eneral Lawroff, were stationed in line in the rear of the three batteries on the left of the centre. These regiments suffered considerably from the artillery; but that of Ismailoff having advanced with the bayonet, was so vigorously charged by the cavalry, that not more than 40 men of each company were left to it. General Krapowitski, commanding a brigade, and the Colonel of the regiment of Ismailoff, were there wounded.
Sokolnicki, Gen. of Division, Charged with a special service.
Mojaisk, Sept. 10, 1812.
Mineteenth Bulletin of the Grand Army. Moscow, Sept. 16.
After the battle of the Moskwa, the French army pursued the enemy upon Moscow, by the three routes, Mojaisk, Svenigorod, and Kalouga. The King of Naples was on the 9th at Koubinskoe, the Viceroy at Rouza, and Prince Poniatowski at Feminskoe. The head-quarters were on the 12th transferred from Mojaisk to Peselina; on the 13th they were at the castle of Berwska; on the 14th, at mid-day, we en
tered Moscow. The enemy had raised on the Sparrow Mountain, two wersts from the city, some redoubts, which he abandoned. The city of Moscow is as large as Paris; it is an extremely rich city, full of palaces of all the nobles of the empire.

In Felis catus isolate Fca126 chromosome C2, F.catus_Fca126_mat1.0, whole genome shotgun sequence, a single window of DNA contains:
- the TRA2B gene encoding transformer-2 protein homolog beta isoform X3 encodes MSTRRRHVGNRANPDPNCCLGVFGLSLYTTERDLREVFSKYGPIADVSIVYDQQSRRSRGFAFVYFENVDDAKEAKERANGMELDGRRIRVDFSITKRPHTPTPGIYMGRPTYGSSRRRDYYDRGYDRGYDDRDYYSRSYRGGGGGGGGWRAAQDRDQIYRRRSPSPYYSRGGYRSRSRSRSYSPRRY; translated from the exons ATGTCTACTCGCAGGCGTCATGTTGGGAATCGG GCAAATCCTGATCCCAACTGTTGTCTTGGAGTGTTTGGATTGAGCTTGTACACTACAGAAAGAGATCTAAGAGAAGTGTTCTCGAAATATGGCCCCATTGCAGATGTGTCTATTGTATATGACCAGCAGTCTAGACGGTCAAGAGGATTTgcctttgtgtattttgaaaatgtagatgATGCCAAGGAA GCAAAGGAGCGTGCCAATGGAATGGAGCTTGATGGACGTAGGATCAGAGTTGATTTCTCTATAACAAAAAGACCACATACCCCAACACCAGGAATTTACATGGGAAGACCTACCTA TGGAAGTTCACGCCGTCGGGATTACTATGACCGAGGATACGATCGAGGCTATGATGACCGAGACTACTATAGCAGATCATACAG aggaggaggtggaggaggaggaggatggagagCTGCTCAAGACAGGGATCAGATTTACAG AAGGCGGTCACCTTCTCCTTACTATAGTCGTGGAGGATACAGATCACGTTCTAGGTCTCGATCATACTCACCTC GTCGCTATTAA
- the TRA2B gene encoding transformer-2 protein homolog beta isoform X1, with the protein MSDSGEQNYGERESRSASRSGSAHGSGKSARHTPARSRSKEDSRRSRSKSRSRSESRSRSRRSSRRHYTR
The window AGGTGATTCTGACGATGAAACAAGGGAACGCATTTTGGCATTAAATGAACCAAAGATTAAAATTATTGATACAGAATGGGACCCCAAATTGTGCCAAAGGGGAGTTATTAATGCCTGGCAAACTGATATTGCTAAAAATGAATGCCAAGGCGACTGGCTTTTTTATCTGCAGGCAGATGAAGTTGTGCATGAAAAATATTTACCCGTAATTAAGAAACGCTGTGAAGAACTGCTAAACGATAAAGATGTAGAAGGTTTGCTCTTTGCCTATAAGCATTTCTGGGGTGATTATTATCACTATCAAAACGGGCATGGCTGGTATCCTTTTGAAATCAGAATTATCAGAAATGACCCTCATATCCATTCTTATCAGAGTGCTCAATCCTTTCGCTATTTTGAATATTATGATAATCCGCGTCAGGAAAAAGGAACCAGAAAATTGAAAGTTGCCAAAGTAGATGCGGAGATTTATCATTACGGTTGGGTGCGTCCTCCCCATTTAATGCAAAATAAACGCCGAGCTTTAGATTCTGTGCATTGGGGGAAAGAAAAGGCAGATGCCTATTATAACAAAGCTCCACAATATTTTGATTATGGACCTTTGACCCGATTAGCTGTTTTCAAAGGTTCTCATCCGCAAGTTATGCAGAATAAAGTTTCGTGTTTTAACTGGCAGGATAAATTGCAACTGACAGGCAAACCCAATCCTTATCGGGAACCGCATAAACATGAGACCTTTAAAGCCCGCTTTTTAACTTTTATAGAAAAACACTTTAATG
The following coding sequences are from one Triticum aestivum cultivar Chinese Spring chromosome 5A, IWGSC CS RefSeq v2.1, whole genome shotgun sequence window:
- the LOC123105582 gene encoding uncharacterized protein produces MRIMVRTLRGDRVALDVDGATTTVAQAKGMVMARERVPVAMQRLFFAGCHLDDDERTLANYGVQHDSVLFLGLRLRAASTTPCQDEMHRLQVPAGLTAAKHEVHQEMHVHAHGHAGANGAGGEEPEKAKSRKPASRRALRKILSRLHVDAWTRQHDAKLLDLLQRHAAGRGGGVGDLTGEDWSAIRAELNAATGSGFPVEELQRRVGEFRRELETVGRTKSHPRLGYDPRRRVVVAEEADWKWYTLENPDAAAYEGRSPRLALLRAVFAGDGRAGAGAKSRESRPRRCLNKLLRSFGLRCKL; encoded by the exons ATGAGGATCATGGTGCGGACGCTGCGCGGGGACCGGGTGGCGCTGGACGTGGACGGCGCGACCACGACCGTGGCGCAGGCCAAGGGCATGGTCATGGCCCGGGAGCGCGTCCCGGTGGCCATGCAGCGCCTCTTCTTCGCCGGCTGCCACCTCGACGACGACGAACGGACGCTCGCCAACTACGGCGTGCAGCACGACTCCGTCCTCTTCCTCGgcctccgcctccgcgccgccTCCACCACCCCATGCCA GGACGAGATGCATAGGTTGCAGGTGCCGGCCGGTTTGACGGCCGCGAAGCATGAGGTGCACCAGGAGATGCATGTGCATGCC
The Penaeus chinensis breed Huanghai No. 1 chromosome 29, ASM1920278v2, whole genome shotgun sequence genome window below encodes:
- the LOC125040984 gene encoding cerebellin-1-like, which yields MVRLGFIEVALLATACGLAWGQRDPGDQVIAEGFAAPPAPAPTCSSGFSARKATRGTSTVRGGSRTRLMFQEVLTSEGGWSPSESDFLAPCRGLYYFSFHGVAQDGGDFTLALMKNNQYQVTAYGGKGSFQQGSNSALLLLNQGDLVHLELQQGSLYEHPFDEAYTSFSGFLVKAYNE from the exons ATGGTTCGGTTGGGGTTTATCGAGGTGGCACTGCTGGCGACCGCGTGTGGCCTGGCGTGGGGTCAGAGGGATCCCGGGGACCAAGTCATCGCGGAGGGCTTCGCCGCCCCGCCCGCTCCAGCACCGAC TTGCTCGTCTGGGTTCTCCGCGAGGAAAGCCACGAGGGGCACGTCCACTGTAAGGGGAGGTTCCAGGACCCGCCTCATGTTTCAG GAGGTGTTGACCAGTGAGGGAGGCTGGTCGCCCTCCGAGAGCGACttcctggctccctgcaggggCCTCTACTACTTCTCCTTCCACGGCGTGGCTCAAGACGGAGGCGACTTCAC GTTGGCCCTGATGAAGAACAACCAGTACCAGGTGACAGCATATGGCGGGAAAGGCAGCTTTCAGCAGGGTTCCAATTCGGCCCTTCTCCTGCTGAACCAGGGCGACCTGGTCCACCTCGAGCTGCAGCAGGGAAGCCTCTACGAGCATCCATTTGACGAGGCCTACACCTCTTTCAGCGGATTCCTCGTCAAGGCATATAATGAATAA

The Russian Governor, Rostapchin, wished
to ruin this fine city when he saw it aban
doned by the Russian army. He had arm
ed 3,000 malefactors, whom he had taken
from the dungeons; he also summoned together 6,000 satellites, and distributed
arms among them from the arsenal. Our advanced guard, arrived in the centre of the city, was received by a fire of musketry, which issued from the Kremlin. The King of Naples ordered a battery of a few pieces of cannon to be opened, dispersed this rabble, and took possession of the Kremlin. We have found in the arsenal 60,000 new muskets, and 120 pieces of cannon on their carriages. The most complete anarchy reigned in the city; some drunken madmen ran through its different quarters, and every where set fire to them. The Governor Rostapchin had caused all the merchants and shopkeepers to be carried off, through whose instrumentality order might have been re-established. More than 400 French and Germans were arrested by his orders; in fine, he had taken the precaution of carrying off the firemen with the fire-engines; so that the most complete anarchy has desolated this great and fine city, and the flames are devouring it. We have found in it considerable resources of every kind. The Emperor is lodged in the Kremlin, which is in the centre of the city, like a kind of citadel, surrounded by high walls. Thirty thousand wounded or sick Russians are in the hospitals, abandoned, without succour and without nourishment, The Russians acknowledge that they lost fifty thousand men in the battle of the Moskwa. Prince Bagration was mortally wounded. A list has been made of the Russian Generals wounded or killed in the *: it amounts to between forty-five and
Twentieth Bulletin of the Grand Army, Moscow, Sept. 17.
The Russians have celebrated Te Deum for the battle of Polotsk. Te Deums have been sung for the battles of Riga, for the battle of Ostrowno, and for that of Smolensko. According to the Russian accounts, they were every where conquerors, and they drove the French to a great distance